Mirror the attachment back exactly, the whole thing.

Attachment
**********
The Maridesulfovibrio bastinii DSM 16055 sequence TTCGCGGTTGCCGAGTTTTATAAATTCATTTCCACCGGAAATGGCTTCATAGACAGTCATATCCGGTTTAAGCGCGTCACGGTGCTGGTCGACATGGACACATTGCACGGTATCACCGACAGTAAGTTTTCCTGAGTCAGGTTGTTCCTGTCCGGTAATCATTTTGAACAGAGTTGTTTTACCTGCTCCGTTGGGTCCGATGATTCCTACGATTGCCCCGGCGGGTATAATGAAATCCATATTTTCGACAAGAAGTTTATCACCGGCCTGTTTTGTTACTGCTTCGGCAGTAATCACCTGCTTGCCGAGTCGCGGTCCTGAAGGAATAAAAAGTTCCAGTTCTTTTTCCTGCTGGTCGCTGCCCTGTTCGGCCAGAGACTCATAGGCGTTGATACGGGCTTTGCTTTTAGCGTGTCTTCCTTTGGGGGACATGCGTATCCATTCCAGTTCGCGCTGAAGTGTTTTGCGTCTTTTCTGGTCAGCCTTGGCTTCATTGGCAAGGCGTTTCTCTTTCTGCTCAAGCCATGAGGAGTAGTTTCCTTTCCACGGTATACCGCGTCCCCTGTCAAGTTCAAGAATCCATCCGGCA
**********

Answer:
The Maridesulfovibrio bastinii DSM 16055 sequence TTCGCGGTTGCCGAGTTTTATAAATTCATTTCCACCGGAAATGGCTTCATAGACAGTCATATCCGGTTTAAGCGCGTCACGGTGCTGGTCGACATGGACACATTGCACGGTATCACCGACAGTAAGTTTTCCTGAGTCAGGTTGTTCCTGTCCGGTAATCATTTTGAACAGAGTTGTTTTACCTGCTCCGTTGGGTCCGATGATTCCTACGATTGCCCCGGCGGGTATAATGAAATCCATATTTTCGACAAGAAGTTTATCACCGGCCTGTTTTGTTACTGCTTCGGCAGTAATCACCTGCTTGCCGAGTCGCGGTCCTGAAGGAATAAAAAGTTCCAGTTCTTTTTCCTGCTGGTCGCTGCCCTGTTCGGCCAGAGACTCATAGGCGTTGATACGGGCTTTGCTTTTAGCGTGTCTTCCTTTGGGGGACATGCGTATCCATTCCAGTTCGCGCTGAAGTGTTTTGCGTCTTTTCTGGTCAGCCTTGGCTTCATTGGCAAGGCGTTTCTCTTTCTGCTCAAGCCATGAGGAGTAGTTTCCTTTCCACGGTATACCGCGTCCCCTGTCAAGTTCAAGAATCCATCCGGCA